The lid finally came out.
Along with half the can of soup.
Head to toe, I was covered in orange winter squash and carrot soup. The kitchen looked as though a pumpkin had exploded. The stove was covered. The floor was covered. By some miracle, though, the little man crouching on the floor beside me was completely soup-free. I was glad he was the only witness to my new orange wardrobe.
But there was still half a can of this delicious veggie goodness, so into the pot it went while I cleaned up myself and the kitchen. When it was ready, I plunked the little man into his highchair and greedily sat down to enjoy what was left, along with some toast. It was as delicious as the first can was.
Ah, and if only that could be the end of the story. But no, there’s more. As I went to brush the toast crumbs into the empty bowl, my sweet darling perfect innocent little son kicked the bowl right out of my hands. Sadly, the bowl did not survive the fall.
As I cleaned up the second big mess of the night, I had to ask myself: As delicious as that soup was, was it really worth all this trouble??
(Oh, who am I kidding. You know I’ll be tossing another can into my cart next time I’m out.)
So I’ve been working on improving our eating – and shopping – habits for a while now. I had been buying nearly all of our food from a local organic farmer’s market, but unfortunately when the deep winter hit I just couldn’t keep it up anymore. Back to the supermarket (and, consequently, higher food bills) for us. Le sigh. I still tried to buy as much organic and unprocessed food as I could. I was thrilled when our supermarket started stocking “free from” meat, which claims to be raised without antibiotics, etc etc. I can’t say I have a huge amount of faith in it, but it’s an improvement nonetheless.
I’ve been reading as much as I can on nutrition in the meantime. I am amazed at the power of a simple change in diet to completely turn around one’s life, particularly in children. So much of what is currently labeled as attention deficit disorder, oppositional defiant disorder, learning disorders, and just plain misbehaviour could be entirely “cured” by a few changes in the way the child eats. It’s sad to think how many children are put on medications instead.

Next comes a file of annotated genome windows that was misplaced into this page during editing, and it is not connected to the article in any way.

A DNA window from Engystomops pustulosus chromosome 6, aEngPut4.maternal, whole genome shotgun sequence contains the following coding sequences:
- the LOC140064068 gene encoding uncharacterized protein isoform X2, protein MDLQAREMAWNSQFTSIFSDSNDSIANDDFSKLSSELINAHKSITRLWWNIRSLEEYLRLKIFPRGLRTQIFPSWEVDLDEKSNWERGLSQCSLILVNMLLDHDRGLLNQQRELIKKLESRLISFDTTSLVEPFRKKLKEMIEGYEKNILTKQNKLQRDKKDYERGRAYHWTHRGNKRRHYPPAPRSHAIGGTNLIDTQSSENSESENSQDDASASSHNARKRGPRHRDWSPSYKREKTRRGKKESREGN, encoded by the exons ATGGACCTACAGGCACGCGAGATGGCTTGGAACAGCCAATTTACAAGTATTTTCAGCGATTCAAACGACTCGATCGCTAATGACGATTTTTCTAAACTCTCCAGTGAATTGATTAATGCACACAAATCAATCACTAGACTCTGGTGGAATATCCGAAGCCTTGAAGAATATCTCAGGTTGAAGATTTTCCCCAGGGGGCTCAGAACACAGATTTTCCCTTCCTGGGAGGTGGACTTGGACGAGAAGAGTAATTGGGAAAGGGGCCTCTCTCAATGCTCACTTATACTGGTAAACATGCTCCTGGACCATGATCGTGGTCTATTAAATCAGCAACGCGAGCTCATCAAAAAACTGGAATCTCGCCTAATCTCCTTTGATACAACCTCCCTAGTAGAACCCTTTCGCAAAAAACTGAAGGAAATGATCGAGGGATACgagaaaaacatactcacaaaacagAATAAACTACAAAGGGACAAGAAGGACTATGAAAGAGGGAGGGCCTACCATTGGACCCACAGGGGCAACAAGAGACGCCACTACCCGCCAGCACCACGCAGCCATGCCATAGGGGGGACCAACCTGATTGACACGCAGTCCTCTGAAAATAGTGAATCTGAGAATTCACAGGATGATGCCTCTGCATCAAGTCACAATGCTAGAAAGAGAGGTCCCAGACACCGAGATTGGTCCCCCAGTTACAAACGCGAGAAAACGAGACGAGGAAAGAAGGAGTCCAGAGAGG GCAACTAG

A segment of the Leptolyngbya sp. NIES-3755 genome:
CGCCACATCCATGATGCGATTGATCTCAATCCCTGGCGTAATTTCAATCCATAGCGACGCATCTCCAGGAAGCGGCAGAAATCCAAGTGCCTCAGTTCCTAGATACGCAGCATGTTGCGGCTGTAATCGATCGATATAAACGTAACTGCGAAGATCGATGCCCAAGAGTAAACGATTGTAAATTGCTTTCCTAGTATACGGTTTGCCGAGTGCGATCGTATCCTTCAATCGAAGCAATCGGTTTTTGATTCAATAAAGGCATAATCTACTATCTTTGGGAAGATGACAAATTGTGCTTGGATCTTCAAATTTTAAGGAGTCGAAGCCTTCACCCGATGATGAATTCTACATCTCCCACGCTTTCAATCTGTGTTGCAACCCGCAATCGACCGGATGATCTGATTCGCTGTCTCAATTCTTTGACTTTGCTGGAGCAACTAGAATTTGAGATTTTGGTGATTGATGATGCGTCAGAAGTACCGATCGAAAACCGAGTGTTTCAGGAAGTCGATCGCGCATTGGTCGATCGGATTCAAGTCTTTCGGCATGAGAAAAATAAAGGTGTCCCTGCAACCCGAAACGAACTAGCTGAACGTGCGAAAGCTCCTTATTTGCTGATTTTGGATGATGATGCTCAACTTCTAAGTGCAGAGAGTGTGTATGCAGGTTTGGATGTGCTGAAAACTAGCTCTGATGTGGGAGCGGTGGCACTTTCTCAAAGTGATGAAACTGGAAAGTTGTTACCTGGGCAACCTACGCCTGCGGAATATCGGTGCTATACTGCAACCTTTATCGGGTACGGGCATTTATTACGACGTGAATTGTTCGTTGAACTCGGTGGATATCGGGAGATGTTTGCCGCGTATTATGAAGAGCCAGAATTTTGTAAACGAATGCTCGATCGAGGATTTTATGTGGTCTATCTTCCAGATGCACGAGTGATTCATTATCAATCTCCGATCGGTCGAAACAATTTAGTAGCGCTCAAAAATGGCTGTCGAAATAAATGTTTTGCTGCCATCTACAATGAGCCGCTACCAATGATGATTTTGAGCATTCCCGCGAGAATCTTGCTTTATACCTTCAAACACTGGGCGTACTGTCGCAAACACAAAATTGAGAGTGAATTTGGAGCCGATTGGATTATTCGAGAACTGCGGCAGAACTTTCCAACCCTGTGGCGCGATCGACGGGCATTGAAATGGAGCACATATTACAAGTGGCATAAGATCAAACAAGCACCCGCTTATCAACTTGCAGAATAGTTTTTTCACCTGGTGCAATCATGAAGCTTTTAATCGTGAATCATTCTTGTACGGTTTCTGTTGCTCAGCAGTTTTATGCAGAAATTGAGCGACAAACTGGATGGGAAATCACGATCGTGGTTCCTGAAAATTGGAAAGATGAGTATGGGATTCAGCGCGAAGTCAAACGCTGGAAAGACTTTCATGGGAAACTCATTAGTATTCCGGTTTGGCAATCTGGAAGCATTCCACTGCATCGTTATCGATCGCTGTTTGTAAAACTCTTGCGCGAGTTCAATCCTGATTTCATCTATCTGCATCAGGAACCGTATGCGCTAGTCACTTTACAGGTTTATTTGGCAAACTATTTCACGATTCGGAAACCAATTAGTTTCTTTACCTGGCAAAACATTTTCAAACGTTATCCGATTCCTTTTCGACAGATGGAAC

One excellent book I’ve read recently is Grub (they have a website here), which really drove home for me the importance of not only eating organic and whole, but also local. As such, I’ve been scouring the local farmers’ webpages looking for a steady source of meat, dairy, eggs and produce. I’ve been considering Community Supported Agriculture, but I’m not entirely convinced as that would only get us through the 17 week harvest season, leaving us with 35 other weeks during which we would have to find another supplier. I would prefer to find one or two farms and buy from them year-round.
Eating local would also mean eating more of what’s in season and less of what is not. Up here in frozen Canada, that’s not so much fun. I’ve been having long, drawn-out fantasies of moving to California and having an abundance of great produce “in season” year-round. But for now I live in Canada, not California, so the winter months will require a fair bit more creativity.
My priority right now is eating whole foods, mostly organic, and, when possible, buying local.
Aside from whole, organic, and local, I’ve also been working on eating more raw foods. I’m not (right now) interested in going 100% raw – I’m not even interested in becoming vegetarian or vegan – but I know that adding more raw foods is definitely a step in the right direction. And so I’ve started having a “green smoothie” for breakfast or lunch each day. My current favourite is (roughly) a cup of frozen sliced strawberries, one and a half bananas (my son gets the leftover half), a big handful of spinach leaves, and a half cup of water. Delicious.
Frozen blueberries with banana and spinach is also good.
And, just for fun, last night’s dinner – crock pot carrots, potatoes and chicken. Yum.
Where did November go?? I can’t believe it’s already December. So much to do! My husband and son and I leave for the holidays in less than two weeks (one week with his family; one week with mine).
This will be our son’s first Christmas. He’ll be just over eight months old, that age where the wrapping and the boxes will be the most exciting presents he gets. We’re trying – as in all other areas of our life – to keep things simple in terms of Christmas. I admit there is a part of me that wants to splurge on Christmas presents for the sweet little boy, but even that part of me drops its jaw in shock at long lists of (mostly large noisy plastic) toys that seem to be the norm.